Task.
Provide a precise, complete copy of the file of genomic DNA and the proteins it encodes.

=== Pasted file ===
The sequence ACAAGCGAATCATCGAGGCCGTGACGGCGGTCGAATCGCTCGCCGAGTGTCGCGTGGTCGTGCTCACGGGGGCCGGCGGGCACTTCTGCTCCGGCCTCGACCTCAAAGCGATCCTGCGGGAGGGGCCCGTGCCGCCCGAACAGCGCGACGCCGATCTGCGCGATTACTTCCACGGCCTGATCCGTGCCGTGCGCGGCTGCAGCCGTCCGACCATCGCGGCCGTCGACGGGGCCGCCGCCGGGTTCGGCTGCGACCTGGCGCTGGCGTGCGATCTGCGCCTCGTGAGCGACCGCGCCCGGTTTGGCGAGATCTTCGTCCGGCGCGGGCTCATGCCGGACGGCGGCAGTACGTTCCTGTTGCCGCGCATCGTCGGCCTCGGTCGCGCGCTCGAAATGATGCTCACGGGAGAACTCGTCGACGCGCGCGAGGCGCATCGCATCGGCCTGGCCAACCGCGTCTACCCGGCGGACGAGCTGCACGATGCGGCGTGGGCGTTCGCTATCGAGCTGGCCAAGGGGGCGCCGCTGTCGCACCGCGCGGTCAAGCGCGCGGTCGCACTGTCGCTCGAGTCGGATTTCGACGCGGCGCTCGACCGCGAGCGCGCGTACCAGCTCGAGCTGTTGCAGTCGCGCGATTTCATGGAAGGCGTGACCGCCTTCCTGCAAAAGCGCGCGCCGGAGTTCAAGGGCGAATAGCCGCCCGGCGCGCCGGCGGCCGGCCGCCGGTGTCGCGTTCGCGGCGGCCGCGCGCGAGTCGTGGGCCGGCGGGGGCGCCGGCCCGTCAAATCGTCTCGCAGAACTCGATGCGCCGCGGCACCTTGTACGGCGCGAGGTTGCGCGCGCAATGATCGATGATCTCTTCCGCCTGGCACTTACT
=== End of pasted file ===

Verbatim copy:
The sequence ACAAGCGAATCATCGAGGCCGTGACGGCGGTCGAATCGCTCGCCGAGTGTCGCGTGGTCGTGCTCACGGGGGCCGGCGGGCACTTCTGCTCCGGCCTCGACCTCAAAGCGATCCTGCGGGAGGGGCCCGTGCCGCCCGAACAGCGCGACGCCGATCTGCGCGATTACTTCCACGGCCTGATCCGTGCCGTGCGCGGCTGCAGCCGTCCGACCATCGCGGCCGTCGACGGGGCCGCCGCCGGGTTCGGCTGCGACCTGGCGCTGGCGTGCGATCTGCGCCTCGTGAGCGACCGCGCCCGGTTTGGCGAGATCTTCGTCCGGCGCGGGCTCATGCCGGACGGCGGCAGTACGTTCCTGTTGCCGCGCATCGTCGGCCTCGGTCGCGCGCTCGAAATGATGCTCACGGGAGAACTCGTCGACGCGCGCGAGGCGCATCGCATCGGCCTGGCCAACCGCGTCTACCCGGCGGACGAGCTGCACGATGCGGCGTGGGCGTTCGCTATCGAGCTGGCCAAGGGGGCGCCGCTGTCGCACCGCGCGGTCAAGCGCGCGGTCGCACTGTCGCTCGAGTCGGATTTCGACGCGGCGCTCGACCGCGAGCGCGCGTACCAGCTCGAGCTGTTGCAGTCGCGCGATTTCATGGAAGGCGTGACCGCCTTCCTGCAAAAGCGCGCGCCGGAGTTCAAGGGCGAATAGCCGCCCGGCGCGCCGGCGGCCGGCCGCCGGTGTCGCGTTCGCGGCGGCCGCGCGCGAGTCGTGGGCCGGCGGGGGCGCCGGCCCGTCAAATCGTCTCGCAGAACTCGATGCGCCGCGGCACCTTGTACGGCGCGAGGTTGCGCGCGCAATGATCGATGATCTCTTCCGCCTGGCACTTACT